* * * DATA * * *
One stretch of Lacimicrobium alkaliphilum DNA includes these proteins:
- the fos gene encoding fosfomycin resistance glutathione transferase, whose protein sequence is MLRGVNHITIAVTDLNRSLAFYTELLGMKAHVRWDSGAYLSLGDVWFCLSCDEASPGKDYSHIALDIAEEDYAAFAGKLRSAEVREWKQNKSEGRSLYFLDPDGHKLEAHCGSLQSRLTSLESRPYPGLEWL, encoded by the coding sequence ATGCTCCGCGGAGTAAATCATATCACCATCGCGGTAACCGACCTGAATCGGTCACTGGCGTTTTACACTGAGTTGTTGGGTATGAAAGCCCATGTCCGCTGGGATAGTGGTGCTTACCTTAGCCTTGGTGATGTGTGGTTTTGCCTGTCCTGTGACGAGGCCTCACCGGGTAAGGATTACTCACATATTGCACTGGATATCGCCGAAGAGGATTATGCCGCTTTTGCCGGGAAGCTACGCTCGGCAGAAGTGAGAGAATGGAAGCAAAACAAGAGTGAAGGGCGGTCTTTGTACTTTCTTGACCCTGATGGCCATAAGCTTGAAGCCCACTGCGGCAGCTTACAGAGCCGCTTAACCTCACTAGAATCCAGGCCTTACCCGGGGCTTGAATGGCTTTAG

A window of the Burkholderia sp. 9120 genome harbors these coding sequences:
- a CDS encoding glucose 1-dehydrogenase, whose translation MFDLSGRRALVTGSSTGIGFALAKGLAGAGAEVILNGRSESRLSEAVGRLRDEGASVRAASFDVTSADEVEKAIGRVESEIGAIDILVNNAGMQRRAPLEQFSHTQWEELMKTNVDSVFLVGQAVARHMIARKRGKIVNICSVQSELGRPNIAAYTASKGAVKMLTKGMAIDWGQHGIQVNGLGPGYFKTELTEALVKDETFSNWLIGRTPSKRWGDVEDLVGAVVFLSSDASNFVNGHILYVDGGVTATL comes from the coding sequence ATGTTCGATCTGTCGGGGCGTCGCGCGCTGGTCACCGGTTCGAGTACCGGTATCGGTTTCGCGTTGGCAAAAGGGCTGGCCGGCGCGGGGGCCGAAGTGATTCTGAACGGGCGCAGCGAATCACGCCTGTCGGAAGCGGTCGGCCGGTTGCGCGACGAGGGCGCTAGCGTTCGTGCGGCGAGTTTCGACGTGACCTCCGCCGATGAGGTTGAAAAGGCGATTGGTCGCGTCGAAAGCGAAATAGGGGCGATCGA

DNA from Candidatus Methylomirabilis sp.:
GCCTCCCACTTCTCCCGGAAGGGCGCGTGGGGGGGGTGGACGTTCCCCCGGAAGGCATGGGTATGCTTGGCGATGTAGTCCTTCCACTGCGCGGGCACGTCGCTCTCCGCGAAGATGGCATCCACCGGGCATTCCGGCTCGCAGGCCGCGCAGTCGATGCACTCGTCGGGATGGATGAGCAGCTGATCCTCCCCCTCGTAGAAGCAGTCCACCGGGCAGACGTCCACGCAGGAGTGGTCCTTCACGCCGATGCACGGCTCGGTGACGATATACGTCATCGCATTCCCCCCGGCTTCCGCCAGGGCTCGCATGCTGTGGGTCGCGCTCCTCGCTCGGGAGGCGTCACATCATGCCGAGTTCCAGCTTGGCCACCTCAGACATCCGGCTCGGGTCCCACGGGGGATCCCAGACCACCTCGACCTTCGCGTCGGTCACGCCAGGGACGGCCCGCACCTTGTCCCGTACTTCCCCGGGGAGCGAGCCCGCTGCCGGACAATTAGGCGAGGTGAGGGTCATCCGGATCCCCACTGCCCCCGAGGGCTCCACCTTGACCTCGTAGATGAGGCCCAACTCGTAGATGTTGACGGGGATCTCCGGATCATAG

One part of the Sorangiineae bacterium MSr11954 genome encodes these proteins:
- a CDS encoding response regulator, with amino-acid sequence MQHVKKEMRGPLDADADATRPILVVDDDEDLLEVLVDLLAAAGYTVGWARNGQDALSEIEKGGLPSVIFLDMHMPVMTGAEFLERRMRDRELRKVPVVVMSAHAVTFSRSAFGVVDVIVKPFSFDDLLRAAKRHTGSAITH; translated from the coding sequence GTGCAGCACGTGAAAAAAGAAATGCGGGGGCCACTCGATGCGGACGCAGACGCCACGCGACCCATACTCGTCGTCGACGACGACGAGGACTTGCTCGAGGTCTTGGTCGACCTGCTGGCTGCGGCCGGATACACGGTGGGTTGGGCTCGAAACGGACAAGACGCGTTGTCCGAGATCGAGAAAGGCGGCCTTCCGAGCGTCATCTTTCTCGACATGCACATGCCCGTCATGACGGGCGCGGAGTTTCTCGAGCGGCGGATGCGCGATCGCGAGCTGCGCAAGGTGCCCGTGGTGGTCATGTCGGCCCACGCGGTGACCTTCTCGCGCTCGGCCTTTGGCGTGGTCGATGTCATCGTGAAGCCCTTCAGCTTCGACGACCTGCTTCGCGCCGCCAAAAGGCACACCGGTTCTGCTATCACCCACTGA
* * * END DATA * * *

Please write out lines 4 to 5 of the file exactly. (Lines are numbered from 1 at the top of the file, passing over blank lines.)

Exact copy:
- a CDS encoding glucose 1-dehydrogenase, whose translation MFDLSGRRALVTGSSTGIGFALAKGLAGAGAEVILNGRSESRLSEAVGRLRDEGASVRAASFDVTSADEVEKAIGRVESEIGAIDILVNNAGMQRRAPLEQFSHTQWEELMKTNVDSVFLVGQAVARHMIARKRGKIVNICSVQSELGRPNIAAYTASKGAVKMLTKGMAIDWGQHGIQVNGLGPGYFKTELTEALVKDETFSNWLIGRTPSKRWGDVEDLVGAVVFLSSDASNFVNGHILYVDGGVTATL comes from the coding sequence ATGTTCGATCTGTCGGGGCGTCGCGCGCTGGTCACCGGTTCGAGTACCGGTATCGGTTTCGCGTTGGCAAAAGGGCTGGCCGGCGCGGGGGCCGAAGTGATTCTGAACGGGCGCAGCGAATCACGCCTGTCGGAAGCGGTCGGCCGGTTGCGCGACGAGGGCGCTAGCGTTCGTGCGGCGAGTTTCGACGTGACCTCCGCCGATGAGGTTGAAAAGGCGATTGGTCGCGTCGAAAGCGAAATAGGGGCGATCGA

DNA from Candidatus Methylomirabilis sp.: